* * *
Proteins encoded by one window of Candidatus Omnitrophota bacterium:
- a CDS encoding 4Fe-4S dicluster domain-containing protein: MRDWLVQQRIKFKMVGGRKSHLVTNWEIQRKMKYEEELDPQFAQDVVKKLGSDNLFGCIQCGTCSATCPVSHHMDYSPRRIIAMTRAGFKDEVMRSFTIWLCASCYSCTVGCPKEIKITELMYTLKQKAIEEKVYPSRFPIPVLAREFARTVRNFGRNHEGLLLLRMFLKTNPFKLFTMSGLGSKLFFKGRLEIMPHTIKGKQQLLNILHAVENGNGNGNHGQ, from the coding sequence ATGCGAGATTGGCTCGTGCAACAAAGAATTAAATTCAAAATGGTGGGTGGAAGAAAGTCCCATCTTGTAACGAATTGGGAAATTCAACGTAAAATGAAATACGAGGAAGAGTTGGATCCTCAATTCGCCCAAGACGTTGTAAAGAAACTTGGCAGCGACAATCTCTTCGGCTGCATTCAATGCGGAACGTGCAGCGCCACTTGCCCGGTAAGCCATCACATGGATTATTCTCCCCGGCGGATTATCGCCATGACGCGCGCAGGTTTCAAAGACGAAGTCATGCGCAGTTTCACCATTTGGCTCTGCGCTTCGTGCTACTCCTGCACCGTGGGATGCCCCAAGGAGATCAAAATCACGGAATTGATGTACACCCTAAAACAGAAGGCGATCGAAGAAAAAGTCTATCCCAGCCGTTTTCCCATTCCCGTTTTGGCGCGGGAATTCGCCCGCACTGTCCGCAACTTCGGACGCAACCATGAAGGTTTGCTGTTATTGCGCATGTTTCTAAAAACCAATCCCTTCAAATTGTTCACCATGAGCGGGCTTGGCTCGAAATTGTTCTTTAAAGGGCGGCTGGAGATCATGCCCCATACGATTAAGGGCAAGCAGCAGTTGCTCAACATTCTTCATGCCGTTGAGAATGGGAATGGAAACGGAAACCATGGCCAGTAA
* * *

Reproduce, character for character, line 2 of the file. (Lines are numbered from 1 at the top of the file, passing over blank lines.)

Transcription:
- a CDS encoding 4Fe-4S dicluster domain-containing protein: MRDWLVQQRIKFKMVGGRKSHLVTNWEIQRKMKYEEELDPQFAQDVVKKLGSDNLFGCIQCGTCSATCPVSHHMDYSPRRIIAMTRAGFKDEVMRSFTIWLCASCYSCTVGCPKEIKITELMYTLKQKAIEEKVYPSRFPIPVLAREFARTVRNFGRNHEGLLLLRMFLKTNPFKLFTMSGLGSKLFFKGRLEIMPHTIKGKQQLLNILHAVENGNGNGNHGQ, from the coding sequence ATGCGAGATTGGCTCGTGCAACAAAGAATTAAATTCAAAATGGTGGGTGGAAGAAAGTCCCATCTTGTAACGAATTGGGAAATTCAACGTAAAATGAAATACGAGGAAGAGTTGGATCCTCAATTCGCCCAAGACGTTGTAAAGAAACTTGGCAGCGACAATCTCTTCGGCTGCATTCAATGCGGAACGTGCAGCGCCACTTGCCCGGTAAGCCATCACATGGATTATTCTCCCCGGCGGATTATCGCCATGACGCGCGCAGGTTTCAAAGACGAAGTCATGCGCAGTTTCACCATTTGGCTCTGCGCTTCGTGCTACTCCTGCACCGTGGGATGCCCCAAGGAGATCAAAATCACGGAATTGATGTACACCCTAAAACAGAAGGCGATCGAAGAAAAAGTCTATCCCAGCCGTTTTCCCATTCCCGTTTTGGCGCGGGAATTCGCCCGCACTGTCCGCAACTTCGGACGCAACCATGAAGGTTTGCTGTTATTGCGCATGTTTCTAAAAACCAATCCCTTCAAATTGTTCACCATGAGCGGGCTTGGCTCGAAATTGTTCTTTAAAGGGCGGCTGGAGATCATGCCCCATACGATTAAGGGCAAGCAGCAGTTGCTCAACATTCTTCATGCCGTTGAGAATGGGAATGGAAACGGAAACCATGGCCAGTAA